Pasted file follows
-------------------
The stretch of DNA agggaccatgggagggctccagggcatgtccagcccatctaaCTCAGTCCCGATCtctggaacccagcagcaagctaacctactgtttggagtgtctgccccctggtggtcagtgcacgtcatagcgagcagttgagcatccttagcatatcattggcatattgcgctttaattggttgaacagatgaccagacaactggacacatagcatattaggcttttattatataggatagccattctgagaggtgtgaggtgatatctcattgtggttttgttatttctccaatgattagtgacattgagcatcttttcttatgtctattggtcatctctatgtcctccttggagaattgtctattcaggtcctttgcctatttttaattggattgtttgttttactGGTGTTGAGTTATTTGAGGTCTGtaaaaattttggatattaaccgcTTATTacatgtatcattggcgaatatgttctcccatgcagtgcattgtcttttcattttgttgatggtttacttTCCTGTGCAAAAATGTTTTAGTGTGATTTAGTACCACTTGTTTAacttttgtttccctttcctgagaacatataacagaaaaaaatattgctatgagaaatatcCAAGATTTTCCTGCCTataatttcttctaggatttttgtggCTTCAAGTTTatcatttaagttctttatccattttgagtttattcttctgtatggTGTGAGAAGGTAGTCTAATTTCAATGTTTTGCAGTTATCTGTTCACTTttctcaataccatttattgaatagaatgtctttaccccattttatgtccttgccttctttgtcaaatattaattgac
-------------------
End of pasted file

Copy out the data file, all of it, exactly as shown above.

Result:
The stretch of DNA agggaccatgggagggctccagggcatgtccagcccatctaaCTCAGTCCCGATCtctggaacccagcagcaagctaacctactgtttggagtgtctgccccctggtggtcagtgcacgtcatagcgagcagttgagcatccttagcatatcattggcatattgcgctttaattggttgaacagatgaccagacaactggacacatagcatattaggcttttattatataggatagccattctgagaggtgtgaggtgatatctcattgtggttttgttatttctccaatgattagtgacattgagcatcttttcttatgtctattggtcatctctatgtcctccttggagaattgtctattcaggtcctttgcctatttttaattggattgtttgttttactGGTGTTGAGTTATTTGAGGTCTGtaaaaattttggatattaaccgcTTATTacatgtatcattggcgaatatgttctcccatgcagtgcattgtcttttcattttgttgatggtttacttTCCTGTGCAAAAATGTTTTAGTGTGATTTAGTACCACTTGTTTAacttttgtttccctttcctgagaacatataacagaaaaaaatattgctatgagaaatatcCAAGATTTTCCTGCCTataatttcttctaggatttttgtggCTTCAAGTTTatcatttaagttctttatccattttgagtttattcttctgtatggTGTGAGAAGGTAGTCTAATTTCAATGTTTTGCAGTTATCTGTTCACTTttctcaataccatttattgaatagaatgtctttaccccattttatgtccttgccttctttgtcaaatattaattgac